5 / 8/1876
... part of the KellyGang story
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On the first morning they rise and look at the magnificent forest, but they are wondering where the open ground is that was so much talked about. Their talk was of no use, they had to meet this difficulty in the face. Now imagine these two young men from the most fashionable house in Collins-street, standing with lavender kids on, and looking at one of these giants of the forest fully four feet through. Now what will selectors of this sort come to? They will surely end in being disappointed and poor. Though much has been said of Brandy Creek, M'Donald's Track, and Bass River, and no one can dispute the fact that the land and timber is really grand, I think there is too much timber for the selector, in fact the timber is so close in some places that it is scarcely possible to get at it with the axes. I do not say for one moment that the prospect of the right sort of selector is not good, but I am afraid it is overdone. The latest selections will cost £20 to clear and fence per acre.
My journey I commenced early on the morning of the 2nd, and retraced my steps; or rather my horse did, as I made up my mind not to walk if I could avoid it. The roads to and from this place are very bad, but not to the extent I was told by a worthy Scotchman of the Finmscoul school, who told me of an endless number of miseries which should come across my path, about roads, drains, rivulets, character and habits of the residents of the Bass District. He having dropped into a fit of mussing, and as his road lay the same way as mine, I took no notice of him for some time, but as he happened to be at home in every house he came to, I put him down as a very popular personage. His salutation at every door was to the following effect-" Mosey, Mosey is the best man in the country, by G-d. I'm true blue. The Queen is a la-ady. I'll toss you for a a'penny." Hearing that some lunatics had escaped from the Yarra Bend lately, I watched my companion closely, till we got on the Bass road, at or near Adam's Ribs, then my dreaming, always muttering friend suggested that we should go to old Bill Greening's, and to Mr Greening's we went. The usual salute was given -"Mosey's the best man in the country;" a voice answered "and the Queen's a lady, come in and tell us what has driven you here?" My friend said no, as we must push on.
Having tasted breed and cheese, in response to my enquiries where the cheese came from, the good lady showed me a room 20 x 20, well ventilated, clean and tidy, with about five tons of cheese of fine quality all ready for the market. My dreaming friend and I then passed on our way to that old township called Bass, but known in aristocratic circles as Woolamai. By-the-way, some person or other has had the impudence to say that Woolamai, that great and grand district, was brought into a greater degree of prominence than it ever could have reached by Cleeland's horse Woolamai winning the Melbourne Cup. I, sir, from my knowledge of the district, dispute that saying. I think it was brought to a state of perfection by a pupil of your own. But more of this hereafter.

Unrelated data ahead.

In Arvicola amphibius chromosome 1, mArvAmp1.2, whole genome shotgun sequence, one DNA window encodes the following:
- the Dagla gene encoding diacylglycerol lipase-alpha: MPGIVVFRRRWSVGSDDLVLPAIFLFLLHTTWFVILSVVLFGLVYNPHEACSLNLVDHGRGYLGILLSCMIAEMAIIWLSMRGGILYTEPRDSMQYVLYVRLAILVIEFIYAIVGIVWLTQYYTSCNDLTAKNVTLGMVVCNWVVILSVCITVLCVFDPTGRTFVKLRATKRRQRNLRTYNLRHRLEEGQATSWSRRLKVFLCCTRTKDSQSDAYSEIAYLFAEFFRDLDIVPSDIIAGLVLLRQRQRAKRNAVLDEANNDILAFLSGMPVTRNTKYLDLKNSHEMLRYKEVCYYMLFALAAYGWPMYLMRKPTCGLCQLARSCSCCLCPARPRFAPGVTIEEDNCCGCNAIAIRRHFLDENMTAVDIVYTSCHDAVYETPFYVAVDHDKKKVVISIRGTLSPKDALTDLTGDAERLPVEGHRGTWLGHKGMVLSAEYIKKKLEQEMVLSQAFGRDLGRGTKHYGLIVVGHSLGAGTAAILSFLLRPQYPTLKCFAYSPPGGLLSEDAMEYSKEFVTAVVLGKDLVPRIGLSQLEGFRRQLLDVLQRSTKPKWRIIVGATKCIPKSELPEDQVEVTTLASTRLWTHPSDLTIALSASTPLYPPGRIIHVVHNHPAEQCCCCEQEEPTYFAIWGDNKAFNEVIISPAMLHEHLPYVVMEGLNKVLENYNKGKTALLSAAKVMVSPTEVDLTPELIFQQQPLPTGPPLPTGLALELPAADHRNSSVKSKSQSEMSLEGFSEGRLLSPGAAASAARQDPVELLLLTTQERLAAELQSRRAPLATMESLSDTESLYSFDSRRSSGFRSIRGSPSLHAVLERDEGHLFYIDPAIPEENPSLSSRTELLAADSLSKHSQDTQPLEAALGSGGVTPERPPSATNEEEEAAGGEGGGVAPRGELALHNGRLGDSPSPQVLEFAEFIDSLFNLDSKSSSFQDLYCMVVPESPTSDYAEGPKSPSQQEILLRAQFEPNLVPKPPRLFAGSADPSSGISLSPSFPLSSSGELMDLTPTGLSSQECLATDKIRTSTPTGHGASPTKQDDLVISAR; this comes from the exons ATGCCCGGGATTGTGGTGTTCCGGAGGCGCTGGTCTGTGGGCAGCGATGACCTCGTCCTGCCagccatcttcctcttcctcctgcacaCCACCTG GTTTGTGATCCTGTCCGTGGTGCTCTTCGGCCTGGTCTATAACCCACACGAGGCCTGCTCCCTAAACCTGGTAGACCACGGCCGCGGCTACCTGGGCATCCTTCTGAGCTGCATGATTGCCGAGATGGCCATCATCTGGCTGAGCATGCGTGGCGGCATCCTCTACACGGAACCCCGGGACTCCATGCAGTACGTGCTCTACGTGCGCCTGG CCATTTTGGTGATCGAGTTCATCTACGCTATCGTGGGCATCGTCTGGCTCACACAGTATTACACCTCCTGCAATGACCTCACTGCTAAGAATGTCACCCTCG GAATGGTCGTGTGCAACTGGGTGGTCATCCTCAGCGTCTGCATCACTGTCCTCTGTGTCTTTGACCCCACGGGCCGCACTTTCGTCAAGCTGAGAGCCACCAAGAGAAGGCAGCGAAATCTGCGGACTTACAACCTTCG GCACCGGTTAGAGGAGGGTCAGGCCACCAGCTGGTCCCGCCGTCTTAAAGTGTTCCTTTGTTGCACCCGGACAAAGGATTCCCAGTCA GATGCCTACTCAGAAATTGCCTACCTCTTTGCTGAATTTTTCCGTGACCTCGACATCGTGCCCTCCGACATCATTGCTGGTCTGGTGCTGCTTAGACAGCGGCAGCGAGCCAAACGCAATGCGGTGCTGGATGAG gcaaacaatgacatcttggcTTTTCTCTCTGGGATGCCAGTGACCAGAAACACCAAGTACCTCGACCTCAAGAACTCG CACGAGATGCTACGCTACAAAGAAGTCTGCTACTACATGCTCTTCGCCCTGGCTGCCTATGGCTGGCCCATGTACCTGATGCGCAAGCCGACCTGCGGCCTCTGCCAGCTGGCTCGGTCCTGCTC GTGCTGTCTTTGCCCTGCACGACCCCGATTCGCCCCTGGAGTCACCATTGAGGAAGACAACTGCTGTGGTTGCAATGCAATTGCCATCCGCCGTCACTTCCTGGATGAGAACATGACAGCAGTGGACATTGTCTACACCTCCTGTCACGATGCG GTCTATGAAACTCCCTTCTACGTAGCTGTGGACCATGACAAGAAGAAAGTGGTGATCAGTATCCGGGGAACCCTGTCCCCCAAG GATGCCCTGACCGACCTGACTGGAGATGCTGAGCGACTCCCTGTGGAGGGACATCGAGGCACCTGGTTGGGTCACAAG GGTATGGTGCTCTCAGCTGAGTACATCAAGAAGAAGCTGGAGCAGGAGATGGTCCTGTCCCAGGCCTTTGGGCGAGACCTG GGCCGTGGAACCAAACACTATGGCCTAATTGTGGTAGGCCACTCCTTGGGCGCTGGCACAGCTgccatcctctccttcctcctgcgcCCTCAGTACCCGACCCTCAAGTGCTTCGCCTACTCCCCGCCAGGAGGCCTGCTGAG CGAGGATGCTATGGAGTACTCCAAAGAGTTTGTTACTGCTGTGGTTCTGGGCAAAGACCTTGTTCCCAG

My direct road now lay through the Lang Lang area, which I may say does not shine to advantage either as agricultural or pastoral. From this point we passed Lang Lang school house, which is a credit to all concerned. Nothing worthy of mention is met with till you reach Grantville, in olden times called Deep Creek. This place was formerly occupied for the timber trade by Messrs Woods and Miller, and conducted by one Thomas but, I believe, strictness of law on the manager's part, and shortness of funds on the part of the firm, prevented this industry taking that stride which it is well able to do under favourable circumstances, as the district contains the best timber in the colonies. Since that time the late Mr Graham, of brewing notoriety, was owner; his affairs here were conducted by Mr A Stewart, and were wound up with satisfaction to all parties. But a little more of this hereafter, and let me conclude with the information that I was just in time to here our old friend Mr D B Kennedy holding forth to a very good meeting as regards numbers, and evidently he had with his usual habits succeeded in having them all satisfied.
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